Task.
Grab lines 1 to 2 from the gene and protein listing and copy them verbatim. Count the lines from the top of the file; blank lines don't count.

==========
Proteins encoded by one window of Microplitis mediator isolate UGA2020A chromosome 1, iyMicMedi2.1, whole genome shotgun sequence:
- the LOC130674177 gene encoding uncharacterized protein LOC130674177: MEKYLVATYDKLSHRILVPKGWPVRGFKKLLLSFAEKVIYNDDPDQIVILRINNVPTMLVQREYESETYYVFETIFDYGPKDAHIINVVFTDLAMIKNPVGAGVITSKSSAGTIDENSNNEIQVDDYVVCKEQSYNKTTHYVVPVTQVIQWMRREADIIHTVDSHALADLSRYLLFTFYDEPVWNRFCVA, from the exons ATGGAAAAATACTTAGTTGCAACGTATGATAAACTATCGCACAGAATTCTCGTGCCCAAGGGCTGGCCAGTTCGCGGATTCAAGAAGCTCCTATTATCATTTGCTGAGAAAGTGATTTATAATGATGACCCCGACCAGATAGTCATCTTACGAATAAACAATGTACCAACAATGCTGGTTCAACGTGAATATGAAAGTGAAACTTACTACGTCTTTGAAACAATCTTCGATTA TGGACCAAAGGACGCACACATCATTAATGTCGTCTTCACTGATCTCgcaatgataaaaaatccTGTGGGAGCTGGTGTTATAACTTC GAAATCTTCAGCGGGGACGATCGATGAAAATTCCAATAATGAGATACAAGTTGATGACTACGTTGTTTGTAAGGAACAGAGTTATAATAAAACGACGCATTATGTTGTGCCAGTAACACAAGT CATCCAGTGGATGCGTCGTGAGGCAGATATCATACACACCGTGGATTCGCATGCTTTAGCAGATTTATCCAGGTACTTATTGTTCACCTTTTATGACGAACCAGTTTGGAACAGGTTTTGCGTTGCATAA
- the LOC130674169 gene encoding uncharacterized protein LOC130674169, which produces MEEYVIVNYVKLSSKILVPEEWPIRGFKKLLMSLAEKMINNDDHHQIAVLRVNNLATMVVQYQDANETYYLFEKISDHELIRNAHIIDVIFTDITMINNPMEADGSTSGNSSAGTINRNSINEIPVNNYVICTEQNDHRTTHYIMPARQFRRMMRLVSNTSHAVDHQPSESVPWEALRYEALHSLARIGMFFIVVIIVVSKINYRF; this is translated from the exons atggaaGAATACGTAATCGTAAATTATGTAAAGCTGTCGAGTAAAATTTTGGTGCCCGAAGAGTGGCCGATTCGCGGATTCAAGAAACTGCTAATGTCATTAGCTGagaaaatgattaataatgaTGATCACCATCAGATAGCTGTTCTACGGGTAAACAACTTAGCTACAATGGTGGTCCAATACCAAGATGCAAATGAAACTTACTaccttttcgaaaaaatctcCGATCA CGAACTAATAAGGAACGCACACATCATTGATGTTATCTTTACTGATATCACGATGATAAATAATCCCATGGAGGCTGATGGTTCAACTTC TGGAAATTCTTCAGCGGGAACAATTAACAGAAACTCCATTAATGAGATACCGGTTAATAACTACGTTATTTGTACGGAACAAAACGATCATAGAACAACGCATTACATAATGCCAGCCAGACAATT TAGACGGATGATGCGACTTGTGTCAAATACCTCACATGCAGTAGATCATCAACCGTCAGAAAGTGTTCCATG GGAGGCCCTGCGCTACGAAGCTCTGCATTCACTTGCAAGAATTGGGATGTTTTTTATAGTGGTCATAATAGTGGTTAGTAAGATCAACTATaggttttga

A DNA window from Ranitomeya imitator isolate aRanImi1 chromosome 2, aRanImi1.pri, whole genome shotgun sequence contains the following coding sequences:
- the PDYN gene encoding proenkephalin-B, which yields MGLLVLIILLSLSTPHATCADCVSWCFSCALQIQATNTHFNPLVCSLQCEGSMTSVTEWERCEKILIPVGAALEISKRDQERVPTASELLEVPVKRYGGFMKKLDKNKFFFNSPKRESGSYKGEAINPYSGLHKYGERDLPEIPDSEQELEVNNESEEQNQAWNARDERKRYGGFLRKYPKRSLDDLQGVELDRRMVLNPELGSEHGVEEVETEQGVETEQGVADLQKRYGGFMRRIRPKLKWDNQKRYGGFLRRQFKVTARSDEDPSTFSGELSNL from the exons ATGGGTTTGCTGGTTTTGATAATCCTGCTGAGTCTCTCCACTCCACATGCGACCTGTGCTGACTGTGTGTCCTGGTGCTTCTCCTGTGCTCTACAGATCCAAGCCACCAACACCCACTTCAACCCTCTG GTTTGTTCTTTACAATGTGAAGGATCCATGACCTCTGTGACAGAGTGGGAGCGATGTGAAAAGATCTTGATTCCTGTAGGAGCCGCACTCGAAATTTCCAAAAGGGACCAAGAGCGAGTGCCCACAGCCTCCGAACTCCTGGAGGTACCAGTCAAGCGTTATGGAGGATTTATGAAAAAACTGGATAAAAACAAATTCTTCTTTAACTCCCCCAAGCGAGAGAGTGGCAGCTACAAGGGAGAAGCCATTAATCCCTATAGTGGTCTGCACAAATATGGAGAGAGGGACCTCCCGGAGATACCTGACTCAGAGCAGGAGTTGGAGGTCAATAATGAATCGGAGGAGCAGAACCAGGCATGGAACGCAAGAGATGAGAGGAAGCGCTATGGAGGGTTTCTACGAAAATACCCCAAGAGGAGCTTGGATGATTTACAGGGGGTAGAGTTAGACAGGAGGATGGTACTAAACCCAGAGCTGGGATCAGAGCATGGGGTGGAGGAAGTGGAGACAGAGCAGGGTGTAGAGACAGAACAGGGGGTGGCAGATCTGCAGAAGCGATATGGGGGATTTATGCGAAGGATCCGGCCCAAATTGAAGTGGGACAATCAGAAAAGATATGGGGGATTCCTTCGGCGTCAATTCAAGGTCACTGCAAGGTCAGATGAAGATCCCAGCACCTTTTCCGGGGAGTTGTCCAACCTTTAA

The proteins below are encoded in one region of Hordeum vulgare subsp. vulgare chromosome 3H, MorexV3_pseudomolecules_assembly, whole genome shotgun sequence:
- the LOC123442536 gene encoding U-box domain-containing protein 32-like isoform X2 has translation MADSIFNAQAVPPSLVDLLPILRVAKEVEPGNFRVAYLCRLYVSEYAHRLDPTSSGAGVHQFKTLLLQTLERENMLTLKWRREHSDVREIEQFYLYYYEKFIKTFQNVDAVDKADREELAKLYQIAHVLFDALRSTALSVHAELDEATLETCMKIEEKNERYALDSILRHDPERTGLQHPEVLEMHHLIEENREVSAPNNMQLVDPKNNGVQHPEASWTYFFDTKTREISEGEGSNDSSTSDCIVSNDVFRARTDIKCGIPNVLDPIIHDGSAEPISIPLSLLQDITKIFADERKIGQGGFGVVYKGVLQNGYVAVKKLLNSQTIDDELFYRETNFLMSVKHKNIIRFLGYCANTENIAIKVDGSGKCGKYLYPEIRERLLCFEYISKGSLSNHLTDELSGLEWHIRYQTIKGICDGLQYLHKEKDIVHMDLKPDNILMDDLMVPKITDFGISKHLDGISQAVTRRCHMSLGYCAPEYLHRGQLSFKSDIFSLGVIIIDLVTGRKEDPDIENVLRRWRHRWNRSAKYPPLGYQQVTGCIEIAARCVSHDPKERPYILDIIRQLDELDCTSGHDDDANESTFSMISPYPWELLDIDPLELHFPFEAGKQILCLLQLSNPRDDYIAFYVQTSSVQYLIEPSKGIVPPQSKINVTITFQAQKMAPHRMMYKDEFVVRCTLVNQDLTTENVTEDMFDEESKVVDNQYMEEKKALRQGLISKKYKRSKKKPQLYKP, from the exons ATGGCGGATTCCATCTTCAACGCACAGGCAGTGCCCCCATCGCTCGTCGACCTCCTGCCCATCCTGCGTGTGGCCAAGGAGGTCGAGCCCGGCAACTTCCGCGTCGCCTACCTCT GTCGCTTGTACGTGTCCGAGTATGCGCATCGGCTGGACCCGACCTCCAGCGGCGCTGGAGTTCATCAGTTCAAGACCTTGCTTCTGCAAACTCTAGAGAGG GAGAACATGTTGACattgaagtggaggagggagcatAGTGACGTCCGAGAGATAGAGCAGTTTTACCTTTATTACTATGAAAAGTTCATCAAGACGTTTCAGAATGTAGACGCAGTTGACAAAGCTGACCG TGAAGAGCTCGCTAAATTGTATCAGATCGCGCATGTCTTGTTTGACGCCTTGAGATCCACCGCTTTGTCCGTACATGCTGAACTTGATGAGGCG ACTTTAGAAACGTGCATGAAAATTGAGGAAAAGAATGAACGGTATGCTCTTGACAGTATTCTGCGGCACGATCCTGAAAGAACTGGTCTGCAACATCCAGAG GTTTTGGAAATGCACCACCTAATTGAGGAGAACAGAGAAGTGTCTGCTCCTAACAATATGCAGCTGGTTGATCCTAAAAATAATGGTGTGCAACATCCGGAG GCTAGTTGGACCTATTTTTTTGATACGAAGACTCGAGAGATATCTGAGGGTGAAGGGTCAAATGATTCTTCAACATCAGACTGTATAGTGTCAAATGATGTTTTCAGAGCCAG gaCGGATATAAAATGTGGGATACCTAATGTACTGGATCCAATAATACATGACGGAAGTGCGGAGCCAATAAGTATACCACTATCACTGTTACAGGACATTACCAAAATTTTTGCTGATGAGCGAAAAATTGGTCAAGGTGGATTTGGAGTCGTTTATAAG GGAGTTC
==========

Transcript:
Proteins encoded by one window of Microplitis mediator isolate UGA2020A chromosome 1, iyMicMedi2.1, whole genome shotgun sequence:
- the LOC130674177 gene encoding uncharacterized protein LOC130674177: MEKYLVATYDKLSHRILVPKGWPVRGFKKLLLSFAEKVIYNDDPDQIVILRINNVPTMLVQREYESETYYVFETIFDYGPKDAHIINVVFTDLAMIKNPVGAGVITSKSSAGTIDENSNNEIQVDDYVVCKEQSYNKTTHYVVPVTQVIQWMRREADIIHTVDSHALADLSRYLLFTFYDEPVWNRFCVA, from the exons ATGGAAAAATACTTAGTTGCAACGTATGATAAACTATCGCACAGAATTCTCGTGCCCAAGGGCTGGCCAGTTCGCGGATTCAAGAAGCTCCTATTATCATTTGCTGAGAAAGTGATTTATAATGATGACCCCGACCAGATAGTCATCTTACGAATAAACAATGTACCAACAATGCTGGTTCAACGTGAATATGAAAGTGAAACTTACTACGTCTTTGAAACAATCTTCGATTA TGGACCAAAGGACGCACACATCATTAATGTCGTCTTCACTGATCTCgcaatgataaaaaatccTGTGGGAGCTGGTGTTATAACTTC GAAATCTTCAGCGGGGACGATCGATGAAAATTCCAATAATGAGATACAAGTTGATGACTACGTTGTTTGTAAGGAACAGAGTTATAATAAAACGACGCATTATGTTGTGCCAGTAACACAAGT CATCCAGTGGATGCGTCGTGAGGCAGATATCATACACACCGTGGATTCGCATGCTTTAGCAGATTTATCCAGGTACTTATTGTTCACCTTTTATGACGAACCAGTTTGGAACAGGTTTTGCGTTGCATAA